Posted on 01 Oct 2009
Determined to stop people from texting while driving, the Obama administration plans a campaign similar to past government efforts to discourage drunken driving and encourage the use of seat belts.
The administration planned to offer recommendations Thursday to address the growing safety risk of distracted drivers, especially the use of mobile devices to send messages from behind the wheel.
"We can really eliminate texting while driving. That should be our goal," said Transportation Secretary Ray LaHood, declining to provide specifics of the recommendations.
Researchers, safety groups, automakers and lawmakers gathered for a second day to discuss the perils of distracted driving, hearing government data that underscored the safety threat as more motorists stay connected with cell phones and mobile devices.
"It's like driving with your eyes closed," said Sen. Robert Menendez, D-N.J., a proponent of a texting ban.
The Transportation Department reported that nearly 6,000 people were killed and a half-million were injured last year in vehicle crashes connected to driver distraction, often by mobile devices and cell phones.
LaHood called distracted driving a "menace to society" and said the administration would offer a series of recommendations Thursday to encourage Congress, state governments and the public to curb the unsafe behavior. He said the government would draw from past efforts to reduce drunken driving and encourage motorists to wear seat belts.
Sens. Chuck Schumer, D-N.Y., and Amy Klobuchar, D-Minn., said support was building in Congress to ban text messaging by drivers. Their legislation would require states to ban texting or e-mailing while operating a moving vehicle or lose 25 percent of their annual federal highway funding.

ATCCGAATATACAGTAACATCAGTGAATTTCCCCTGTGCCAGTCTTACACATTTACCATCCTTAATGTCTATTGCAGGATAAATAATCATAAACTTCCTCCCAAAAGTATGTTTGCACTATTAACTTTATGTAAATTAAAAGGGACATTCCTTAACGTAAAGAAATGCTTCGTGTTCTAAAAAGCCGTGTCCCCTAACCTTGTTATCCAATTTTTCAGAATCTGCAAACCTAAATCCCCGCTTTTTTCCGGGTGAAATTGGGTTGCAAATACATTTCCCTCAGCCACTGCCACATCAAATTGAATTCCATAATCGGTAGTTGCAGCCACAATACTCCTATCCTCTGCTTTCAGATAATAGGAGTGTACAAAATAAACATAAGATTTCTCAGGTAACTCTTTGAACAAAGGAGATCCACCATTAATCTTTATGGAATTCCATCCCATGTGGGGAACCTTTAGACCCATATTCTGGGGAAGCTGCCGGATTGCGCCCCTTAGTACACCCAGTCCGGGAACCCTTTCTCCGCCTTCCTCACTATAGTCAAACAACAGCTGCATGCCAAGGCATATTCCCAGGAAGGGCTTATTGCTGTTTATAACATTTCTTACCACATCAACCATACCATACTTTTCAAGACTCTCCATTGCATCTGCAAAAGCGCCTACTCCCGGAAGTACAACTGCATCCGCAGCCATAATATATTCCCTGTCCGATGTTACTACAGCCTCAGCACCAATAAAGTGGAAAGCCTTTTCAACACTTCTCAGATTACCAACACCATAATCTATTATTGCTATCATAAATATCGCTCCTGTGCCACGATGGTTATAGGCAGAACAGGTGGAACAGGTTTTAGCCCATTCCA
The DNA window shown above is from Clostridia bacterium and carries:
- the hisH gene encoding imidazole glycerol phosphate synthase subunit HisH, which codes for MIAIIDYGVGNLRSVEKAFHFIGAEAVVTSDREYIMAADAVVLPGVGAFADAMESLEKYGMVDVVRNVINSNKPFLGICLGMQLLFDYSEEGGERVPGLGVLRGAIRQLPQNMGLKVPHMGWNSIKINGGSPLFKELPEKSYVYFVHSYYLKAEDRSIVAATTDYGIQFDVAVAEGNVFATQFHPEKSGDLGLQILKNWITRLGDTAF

"No text message is so urgent that it's worth dying over," Klobuchar told participants.
The government reported that 5,870 people were killed and 515,000 were injured last year in crashes where at least one form of driver distraction was reported. Driver distraction was involved in 16 percent of all fatal crashes in 2008 and was prevalent among young drivers.
Eighteen states and the District of Columbia have passed laws making texting while driving illegal and seven states and the District have banned driving while talking on a hand-held cell phone, according to the Insurance Institute for Highway Safety. Many safety groups have urged a nationwide ban on using hand-held mobile devices while behind the wheel.
The conference attracted families of victims of accidents caused by distracted driving, who urged the government to take a strong stance against cell phone use in vehicles, whether it includes a hands-free device or not. They suggested technologies that prevent the mobile device from receiving e-mails or phone calls while the vehicle is in motion could help address the problem.
"We started driving cars about 100 years ago. We started using phones about 80 years ago. We've only really combined those two activities to a great degree in the last five or 10 years. We're finding out they don't mix," said David Teater of Spring Lake, Mich., whose 12-year-old son, Joe, was killed in a 2004 crash when a driver using a cell phone ran a red light.
Some researchers cautioned that banning all cell phone use by drivers would undermine the development of safety technologies that could allow vehicles to share traffic information with other vehicles and alert emergency responders to crashes.
"You have to be really careful about unintended consequences of just saying we need a complete, total cell phone ban," said Tom Dingus, director of the Virginia Tech Transportation Institute.
Industry officials said a broad public awareness campaign was needed because of people's penchant for staying connected with the office and loved ones at all times.